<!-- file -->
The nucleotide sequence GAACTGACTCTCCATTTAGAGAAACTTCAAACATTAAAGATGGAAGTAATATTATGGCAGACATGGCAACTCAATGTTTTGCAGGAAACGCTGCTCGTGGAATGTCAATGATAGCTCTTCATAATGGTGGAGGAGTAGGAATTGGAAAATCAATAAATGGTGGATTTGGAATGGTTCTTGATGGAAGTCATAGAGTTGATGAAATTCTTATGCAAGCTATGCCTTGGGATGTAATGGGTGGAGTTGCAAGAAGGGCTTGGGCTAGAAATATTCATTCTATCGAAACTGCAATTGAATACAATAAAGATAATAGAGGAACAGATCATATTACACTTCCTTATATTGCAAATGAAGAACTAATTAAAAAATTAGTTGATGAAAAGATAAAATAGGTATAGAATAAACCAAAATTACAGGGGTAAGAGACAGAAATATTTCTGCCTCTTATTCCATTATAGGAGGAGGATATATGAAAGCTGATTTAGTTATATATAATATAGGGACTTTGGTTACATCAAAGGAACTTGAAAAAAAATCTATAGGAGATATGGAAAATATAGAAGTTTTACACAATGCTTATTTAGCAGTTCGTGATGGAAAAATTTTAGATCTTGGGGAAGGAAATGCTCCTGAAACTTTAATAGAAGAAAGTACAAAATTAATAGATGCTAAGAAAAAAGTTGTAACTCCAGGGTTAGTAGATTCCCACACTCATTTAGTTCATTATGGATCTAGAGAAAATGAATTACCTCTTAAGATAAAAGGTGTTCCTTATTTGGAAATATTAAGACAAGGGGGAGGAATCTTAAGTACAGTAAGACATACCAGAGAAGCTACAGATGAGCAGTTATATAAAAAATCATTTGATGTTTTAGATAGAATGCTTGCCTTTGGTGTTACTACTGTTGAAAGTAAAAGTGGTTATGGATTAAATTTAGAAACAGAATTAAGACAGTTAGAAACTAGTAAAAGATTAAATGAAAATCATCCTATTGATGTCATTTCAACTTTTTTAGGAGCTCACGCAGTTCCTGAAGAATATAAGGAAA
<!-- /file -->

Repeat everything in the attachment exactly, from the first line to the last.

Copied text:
The nucleotide sequence GAACTGACTCTCCATTTAGAGAAACTTCAAACATTAAAGATGGAAGTAATATTATGGCAGACATGGCAACTCAATGTTTTGCAGGAAACGCTGCTCGTGGAATGTCAATGATAGCTCTTCATAATGGTGGAGGAGTAGGAATTGGAAAATCAATAAATGGTGGATTTGGAATGGTTCTTGATGGAAGTCATAGAGTTGATGAAATTCTTATGCAAGCTATGCCTTGGGATGTAATGGGTGGAGTTGCAAGAAGGGCTTGGGCTAGAAATATTCATTCTATCGAAACTGCAATTGAATACAATAAAGATAATAGAGGAACAGATCATATTACACTTCCTTATATTGCAAATGAAGAACTAATTAAAAAATTAGTTGATGAAAAGATAAAATAGGTATAGAATAAACCAAAATTACAGGGGTAAGAGACAGAAATATTTCTGCCTCTTATTCCATTATAGGAGGAGGATATATGAAAGCTGATTTAGTTATATATAATATAGGGACTTTGGTTACATCAAAGGAACTTGAAAAAAAATCTATAGGAGATATGGAAAATATAGAAGTTTTACACAATGCTTATTTAGCAGTTCGTGATGGAAAAATTTTAGATCTTGGGGAAGGAAATGCTCCTGAAACTTTAATAGAAGAAAGTACAAAATTAATAGATGCTAAGAAAAAAGTTGTAACTCCAGGGTTAGTAGATTCCCACACTCATTTAGTTCATTATGGATCTAGAGAAAATGAATTACCTCTTAAGATAAAAGGTGTTCCTTATTTGGAAATATTAAGACAAGGGGGAGGAATCTTAAGTACAGTAAGACATACCAGAGAAGCTACAGATGAGCAGTTATATAAAAAATCATTTGATGTTTTAGATAGAATGCTTGCCTTTGGTGTTACTACTGTTGAAAGTAAAAGTGGTTATGGATTAAATTTAGAAACAGAATTAAGACAGTTAGAAACTAGTAAAAGATTAAATGAAAATCATCCTATTGATGTCATTTCAACTTTTTTAGGAGCTCACGCAGTTCCTGAAGAATATAAGGAAA